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Transfer Learning for Image Classification with TensorFlow

Transfer Learning for Image Classification with TensorFlow


Transfer learning is a widely used technique in Deep Learning to solve complex computer vision and NLP tasks. Building a powerful and complex deep-learning model needs a lot of data. Even if we have access to data it requires a lot of computing power and time. More importantly the cost associated. This is where transfer learning shines. Let’s see how we use transfer learning for image classification in this article.

In the previous article, we built an image classification model to classify cats and dogs using TensorFlow 2 and Keras API with 80% accuracy without transfer learning. The goal of this blog is how we can further improve the accuracy by making use of transfer learning. You’ll be amazed to see the result of transfer learning. This blog can be considered as Part 2 of Image Classification using CNN and TensorFlow 2.

You can find the full code for this article on GitHub and Kaggle.

What is transfer learning?

Transfer learning is a technique in which the model trained on one task is re-used for another task. The most popular example of transfer learning in computer vision is models trained on imagenet dataset. These models are trained on more than 14 million images covering 1000 categories. Training these models takes a lot of computing power, time, and cost. With the help of transfer learning you can re-use the learning from already trained model with almost no cost to you.

There are 2 ways we can use pre-trained models for transfer learning as described below –

(a) Method 1 – Feature Extraction: In this method, the pre-trained model is used without final classifier layers (layers from Flatten) because the pre-trained model is trained on one task (for example, imagenet data which has 1000 classes) and we are using it for another task which may not have 1000 classes to predict. So, we have to add the final classifier layers on top of the pre-trained model as per our requirements. 

The below image shows all the layers for VGG16 architecture. In this method, we only remove the final classifier layers (4 layers) and add the classifier layer as per the requirement. 

transfer learning for image classification vgg16 layers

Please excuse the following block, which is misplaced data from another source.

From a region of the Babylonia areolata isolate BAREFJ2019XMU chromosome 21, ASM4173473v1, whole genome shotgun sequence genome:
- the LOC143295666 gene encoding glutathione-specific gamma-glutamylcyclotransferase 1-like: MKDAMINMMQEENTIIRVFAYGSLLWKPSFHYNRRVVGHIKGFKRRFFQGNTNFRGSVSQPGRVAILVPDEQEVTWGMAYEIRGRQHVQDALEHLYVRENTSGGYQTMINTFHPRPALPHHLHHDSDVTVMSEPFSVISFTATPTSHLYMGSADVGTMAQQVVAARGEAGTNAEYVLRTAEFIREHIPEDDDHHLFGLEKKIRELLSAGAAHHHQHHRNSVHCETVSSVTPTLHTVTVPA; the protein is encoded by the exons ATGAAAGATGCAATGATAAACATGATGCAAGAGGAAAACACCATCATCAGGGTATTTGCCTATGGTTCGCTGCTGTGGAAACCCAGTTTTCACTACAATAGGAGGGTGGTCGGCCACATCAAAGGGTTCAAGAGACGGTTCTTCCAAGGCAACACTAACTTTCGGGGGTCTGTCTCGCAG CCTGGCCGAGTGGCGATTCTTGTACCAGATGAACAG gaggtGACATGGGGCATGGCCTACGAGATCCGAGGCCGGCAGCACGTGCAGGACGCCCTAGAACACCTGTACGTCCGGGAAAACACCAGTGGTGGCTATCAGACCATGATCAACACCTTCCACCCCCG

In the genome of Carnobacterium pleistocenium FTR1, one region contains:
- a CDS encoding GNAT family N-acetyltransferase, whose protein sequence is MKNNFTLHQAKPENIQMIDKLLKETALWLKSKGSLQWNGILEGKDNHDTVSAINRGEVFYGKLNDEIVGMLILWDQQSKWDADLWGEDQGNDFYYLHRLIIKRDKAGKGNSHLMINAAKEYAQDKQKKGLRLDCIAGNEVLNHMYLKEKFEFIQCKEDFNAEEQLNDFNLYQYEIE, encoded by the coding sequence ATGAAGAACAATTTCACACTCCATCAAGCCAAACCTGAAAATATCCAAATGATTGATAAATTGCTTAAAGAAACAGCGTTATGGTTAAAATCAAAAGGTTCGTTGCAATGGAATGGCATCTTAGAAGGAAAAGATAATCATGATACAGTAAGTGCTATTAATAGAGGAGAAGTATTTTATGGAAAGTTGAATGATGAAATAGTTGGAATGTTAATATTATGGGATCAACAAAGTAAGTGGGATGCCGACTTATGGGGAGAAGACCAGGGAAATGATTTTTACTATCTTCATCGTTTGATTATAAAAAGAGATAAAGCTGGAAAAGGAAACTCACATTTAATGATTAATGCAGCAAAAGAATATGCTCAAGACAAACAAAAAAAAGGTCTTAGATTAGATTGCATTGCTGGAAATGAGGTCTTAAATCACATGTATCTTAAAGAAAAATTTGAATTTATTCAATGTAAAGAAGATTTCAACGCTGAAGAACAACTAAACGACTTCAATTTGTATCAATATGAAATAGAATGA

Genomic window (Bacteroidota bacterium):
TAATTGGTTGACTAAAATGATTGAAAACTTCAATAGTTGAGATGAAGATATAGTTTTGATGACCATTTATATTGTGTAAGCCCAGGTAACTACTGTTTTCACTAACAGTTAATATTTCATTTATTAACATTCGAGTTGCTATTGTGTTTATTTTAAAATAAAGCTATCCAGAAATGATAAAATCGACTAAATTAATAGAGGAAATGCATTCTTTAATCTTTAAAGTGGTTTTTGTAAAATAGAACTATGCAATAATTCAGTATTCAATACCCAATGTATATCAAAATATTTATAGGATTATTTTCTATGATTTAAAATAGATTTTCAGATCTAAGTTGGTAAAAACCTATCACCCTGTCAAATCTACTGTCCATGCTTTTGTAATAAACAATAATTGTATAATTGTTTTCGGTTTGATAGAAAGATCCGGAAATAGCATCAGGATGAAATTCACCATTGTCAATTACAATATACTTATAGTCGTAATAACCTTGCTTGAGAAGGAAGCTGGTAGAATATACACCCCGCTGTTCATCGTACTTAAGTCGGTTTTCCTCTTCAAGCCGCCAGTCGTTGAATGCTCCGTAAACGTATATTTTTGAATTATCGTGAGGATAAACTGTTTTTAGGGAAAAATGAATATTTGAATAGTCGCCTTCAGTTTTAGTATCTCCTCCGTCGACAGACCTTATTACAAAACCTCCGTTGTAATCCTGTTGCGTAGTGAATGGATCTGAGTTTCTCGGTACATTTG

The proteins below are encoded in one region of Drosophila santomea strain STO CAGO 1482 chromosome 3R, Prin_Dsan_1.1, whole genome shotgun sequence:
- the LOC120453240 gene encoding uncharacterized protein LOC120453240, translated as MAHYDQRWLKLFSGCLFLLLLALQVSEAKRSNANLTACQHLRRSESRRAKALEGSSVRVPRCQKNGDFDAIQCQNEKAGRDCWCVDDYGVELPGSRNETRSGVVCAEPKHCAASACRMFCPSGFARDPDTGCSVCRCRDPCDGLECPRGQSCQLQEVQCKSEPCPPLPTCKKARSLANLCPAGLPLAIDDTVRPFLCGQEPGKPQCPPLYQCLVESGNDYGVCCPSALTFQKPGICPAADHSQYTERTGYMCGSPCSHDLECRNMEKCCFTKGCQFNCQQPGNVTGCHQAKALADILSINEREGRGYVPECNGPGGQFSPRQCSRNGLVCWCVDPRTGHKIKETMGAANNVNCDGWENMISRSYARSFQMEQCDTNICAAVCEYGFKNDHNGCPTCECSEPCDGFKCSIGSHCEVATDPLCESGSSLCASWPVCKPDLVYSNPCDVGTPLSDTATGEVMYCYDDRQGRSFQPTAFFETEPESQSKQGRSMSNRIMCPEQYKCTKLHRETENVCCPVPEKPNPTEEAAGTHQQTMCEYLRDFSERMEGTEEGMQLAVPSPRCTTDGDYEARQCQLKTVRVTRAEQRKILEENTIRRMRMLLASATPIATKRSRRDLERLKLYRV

Example showing transfer learning methods for VGG16 Architecture (image by author)

(b) Method 2 – Fine-tuning: Fine-tuning is very similar to the feature extraction method. But, along with adding the classifier layer, a few of the top layers of the base model are set to trainable. So when we train the model, the final classifier layer along with the last few layers of the base model is also gets trained. 

In the above diagram of VGG16 architecture, the base model is referred to all the layers except the final classifier. Here the top 4 layers of the base model are set to trainable. So when we train this model after adding the final classifier, only the top 4 layers and final classifier layers will be trained and weights get updated accordingly. 

Now, let’s just jump to the practical implementation of transfer learning using VGG16 with TensorFlow2. 

Transfer Learning for Image Classification

There are about 40+ pre-trained models that are trained on imagenet data and the details about these models can be found here. Some of the pre-trained models are — VGG16, VGG19, ResNet, DenseNet, EfficientNet, etc. You should explore as many as possible to see how it performs on your data. For this blog, we will be using the VGG16. 

Transfer learning with VGG16 (feature extraction method)

The code is almost similar if you have already gone through our previous blog here. We’ll concentrate mainly on how transfer learning is done in this article. 

Import libraries

					import os
import random
import numpy as np  
import pandas as pd 
import matplotlib.pyplot as plt
import tensorflow as tf
from tensorflow.keras.models import Sequential
from tensorflow.keras.layers import Dense, Flatten, Dropout
from tensorflow.keras.layers import Conv2D, MaxPooling2D 
from tensorflow.keras.layers import BatchNormalization
from tensorflow.keras.layers import Rescaling